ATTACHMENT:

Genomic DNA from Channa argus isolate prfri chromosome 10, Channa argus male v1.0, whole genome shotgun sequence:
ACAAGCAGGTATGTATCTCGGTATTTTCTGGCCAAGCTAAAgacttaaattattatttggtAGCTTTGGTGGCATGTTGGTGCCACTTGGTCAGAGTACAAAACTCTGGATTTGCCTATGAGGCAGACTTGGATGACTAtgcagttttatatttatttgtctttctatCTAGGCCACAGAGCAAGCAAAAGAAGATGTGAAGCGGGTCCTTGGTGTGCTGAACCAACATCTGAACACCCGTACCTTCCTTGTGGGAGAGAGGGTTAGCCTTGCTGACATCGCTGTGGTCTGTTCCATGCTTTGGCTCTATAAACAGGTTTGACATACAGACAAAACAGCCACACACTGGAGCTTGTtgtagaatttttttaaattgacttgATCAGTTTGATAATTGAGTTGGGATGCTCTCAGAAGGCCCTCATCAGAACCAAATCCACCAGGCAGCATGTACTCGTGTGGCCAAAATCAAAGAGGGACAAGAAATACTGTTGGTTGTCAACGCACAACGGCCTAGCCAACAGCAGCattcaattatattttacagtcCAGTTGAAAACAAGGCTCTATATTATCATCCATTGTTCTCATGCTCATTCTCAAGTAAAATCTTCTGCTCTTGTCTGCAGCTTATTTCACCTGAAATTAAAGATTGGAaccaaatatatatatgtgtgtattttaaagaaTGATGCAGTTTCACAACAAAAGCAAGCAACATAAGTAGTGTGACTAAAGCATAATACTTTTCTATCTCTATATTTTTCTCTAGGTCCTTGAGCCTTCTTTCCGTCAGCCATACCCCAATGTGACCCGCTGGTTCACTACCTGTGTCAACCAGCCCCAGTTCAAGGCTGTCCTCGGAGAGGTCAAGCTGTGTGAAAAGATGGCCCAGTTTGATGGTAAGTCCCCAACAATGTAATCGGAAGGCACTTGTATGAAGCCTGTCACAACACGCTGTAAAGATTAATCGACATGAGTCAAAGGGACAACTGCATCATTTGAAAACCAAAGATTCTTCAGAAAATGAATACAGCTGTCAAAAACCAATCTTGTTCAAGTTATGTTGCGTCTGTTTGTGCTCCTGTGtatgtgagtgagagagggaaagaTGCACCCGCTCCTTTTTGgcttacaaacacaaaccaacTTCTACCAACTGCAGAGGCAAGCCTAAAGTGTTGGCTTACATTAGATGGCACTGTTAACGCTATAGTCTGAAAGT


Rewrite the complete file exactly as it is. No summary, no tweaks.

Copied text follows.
Genomic DNA from Channa argus isolate prfri chromosome 10, Channa argus male v1.0, whole genome shotgun sequence:
ACAAGCAGGTATGTATCTCGGTATTTTCTGGCCAAGCTAAAgacttaaattattatttggtAGCTTTGGTGGCATGTTGGTGCCACTTGGTCAGAGTACAAAACTCTGGATTTGCCTATGAGGCAGACTTGGATGACTAtgcagttttatatttatttgtctttctatCTAGGCCACAGAGCAAGCAAAAGAAGATGTGAAGCGGGTCCTTGGTGTGCTGAACCAACATCTGAACACCCGTACCTTCCTTGTGGGAGAGAGGGTTAGCCTTGCTGACATCGCTGTGGTCTGTTCCATGCTTTGGCTCTATAAACAGGTTTGACATACAGACAAAACAGCCACACACTGGAGCTTGTtgtagaatttttttaaattgacttgATCAGTTTGATAATTGAGTTGGGATGCTCTCAGAAGGCCCTCATCAGAACCAAATCCACCAGGCAGCATGTACTCGTGTGGCCAAAATCAAAGAGGGACAAGAAATACTGTTGGTTGTCAACGCACAACGGCCTAGCCAACAGCAGCattcaattatattttacagtcCAGTTGAAAACAAGGCTCTATATTATCATCCATTGTTCTCATGCTCATTCTCAAGTAAAATCTTCTGCTCTTGTCTGCAGCTTATTTCACCTGAAATTAAAGATTGGAaccaaatatatatatgtgtgtattttaaagaaTGATGCAGTTTCACAACAAAAGCAAGCAACATAAGTAGTGTGACTAAAGCATAATACTTTTCTATCTCTATATTTTTCTCTAGGTCCTTGAGCCTTCTTTCCGTCAGCCATACCCCAATGTGACCCGCTGGTTCACTACCTGTGTCAACCAGCCCCAGTTCAAGGCTGTCCTCGGAGAGGTCAAGCTGTGTGAAAAGATGGCCCAGTTTGATGGTAAGTCCCCAACAATGTAATCGGAAGGCACTTGTATGAAGCCTGTCACAACACGCTGTAAAGATTAATCGACATGAGTCAAAGGGACAACTGCATCATTTGAAAACCAAAGATTCTTCAGAAAATGAATACAGCTGTCAAAAACCAATCTTGTTCAAGTTATGTTGCGTCTGTTTGTGCTCCTGTGtatgtgagtgagagagggaaagaTGCACCCGCTCCTTTTTGgcttacaaacacaaaccaacTTCTACCAACTGCAGAGGCAAGCCTAAAGTGTTGGCTTACATTAGATGGCACTGTTAACGCTATAGTCTGAAAGT